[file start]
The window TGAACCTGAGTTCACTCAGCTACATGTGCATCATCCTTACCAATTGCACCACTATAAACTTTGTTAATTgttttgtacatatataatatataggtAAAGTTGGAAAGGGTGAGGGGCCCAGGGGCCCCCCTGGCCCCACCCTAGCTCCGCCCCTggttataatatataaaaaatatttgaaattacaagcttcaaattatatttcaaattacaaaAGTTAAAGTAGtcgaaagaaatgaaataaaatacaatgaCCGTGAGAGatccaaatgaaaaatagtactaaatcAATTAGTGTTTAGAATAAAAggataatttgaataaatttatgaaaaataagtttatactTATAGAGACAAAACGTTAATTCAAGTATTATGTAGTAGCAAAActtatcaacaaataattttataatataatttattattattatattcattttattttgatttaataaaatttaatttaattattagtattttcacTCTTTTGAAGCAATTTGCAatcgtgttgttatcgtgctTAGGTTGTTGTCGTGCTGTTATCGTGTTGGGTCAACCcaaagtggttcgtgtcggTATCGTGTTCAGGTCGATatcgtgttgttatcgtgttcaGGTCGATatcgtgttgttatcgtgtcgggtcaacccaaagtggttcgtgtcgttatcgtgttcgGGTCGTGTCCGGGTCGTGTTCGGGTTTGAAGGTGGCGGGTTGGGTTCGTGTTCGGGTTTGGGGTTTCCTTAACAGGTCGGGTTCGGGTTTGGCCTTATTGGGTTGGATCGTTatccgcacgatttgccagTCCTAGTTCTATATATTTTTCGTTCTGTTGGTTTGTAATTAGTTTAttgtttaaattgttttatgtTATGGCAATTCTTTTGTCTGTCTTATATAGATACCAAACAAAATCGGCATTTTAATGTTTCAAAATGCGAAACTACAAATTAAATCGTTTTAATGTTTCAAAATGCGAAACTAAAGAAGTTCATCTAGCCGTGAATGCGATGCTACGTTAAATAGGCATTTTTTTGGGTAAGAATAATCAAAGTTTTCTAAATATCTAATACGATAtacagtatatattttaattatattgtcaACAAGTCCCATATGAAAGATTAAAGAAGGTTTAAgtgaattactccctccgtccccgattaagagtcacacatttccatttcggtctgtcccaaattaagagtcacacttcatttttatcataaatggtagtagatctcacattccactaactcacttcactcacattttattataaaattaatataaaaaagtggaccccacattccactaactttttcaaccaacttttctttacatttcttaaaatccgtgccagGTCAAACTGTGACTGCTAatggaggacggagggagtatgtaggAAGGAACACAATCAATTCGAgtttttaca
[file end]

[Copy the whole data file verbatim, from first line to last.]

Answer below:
The window TGAACCTGAGTTCACTCAGCTACATGTGCATCATCCTTACCAATTGCACCACTATAAACTTTGTTAATTgttttgtacatatataatatataggtAAAGTTGGAAAGGGTGAGGGGCCCAGGGGCCCCCCTGGCCCCACCCTAGCTCCGCCCCTggttataatatataaaaaatatttgaaattacaagcttcaaattatatttcaaattacaaaAGTTAAAGTAGtcgaaagaaatgaaataaaatacaatgaCCGTGAGAGatccaaatgaaaaatagtactaaatcAATTAGTGTTTAGAATAAAAggataatttgaataaatttatgaaaaataagtttatactTATAGAGACAAAACGTTAATTCAAGTATTATGTAGTAGCAAAActtatcaacaaataattttataatataatttattattattatattcattttattttgatttaataaaatttaatttaattattagtattttcacTCTTTTGAAGCAATTTGCAatcgtgttgttatcgtgctTAGGTTGTTGTCGTGCTGTTATCGTGTTGGGTCAACCcaaagtggttcgtgtcggTATCGTGTTCAGGTCGATatcgtgttgttatcgtgttcaGGTCGATatcgtgttgttatcgtgtcgggtcaacccaaagtggttcgtgtcgttatcgtgttcgGGTCGTGTCCGGGTCGTGTTCGGGTTTGAAGGTGGCGGGTTGGGTTCGTGTTCGGGTTTGGGGTTTCCTTAACAGGTCGGGTTCGGGTTTGGCCTTATTGGGTTGGATCGTTatccgcacgatttgccagTCCTAGTTCTATATATTTTTCGTTCTGTTGGTTTGTAATTAGTTTAttgtttaaattgttttatgtTATGGCAATTCTTTTGTCTGTCTTATATAGATACCAAACAAAATCGGCATTTTAATGTTTCAAAATGCGAAACTACAAATTAAATCGTTTTAATGTTTCAAAATGCGAAACTAAAGAAGTTCATCTAGCCGTGAATGCGATGCTACGTTAAATAGGCATTTTTTTGGGTAAGAATAATCAAAGTTTTCTAAATATCTAATACGATAtacagtatatattttaattatattgtcaACAAGTCCCATATGAAAGATTAAAGAAGGTTTAAgtgaattactccctccgtccccgattaagagtcacacatttccatttcggtctgtcccaaattaagagtcacacttcatttttatcataaatggtagtagatctcacattccactaactcacttcactcacattttattataaaattaatataaaaaagtggaccccacattccactaactttttcaaccaacttttctttacatttcttaaaatccgtgccagGTCAAACTGTGACTGCTAatggaggacggagggagtatgtaggAAGGAACACAATCAATTCGAgtttttaca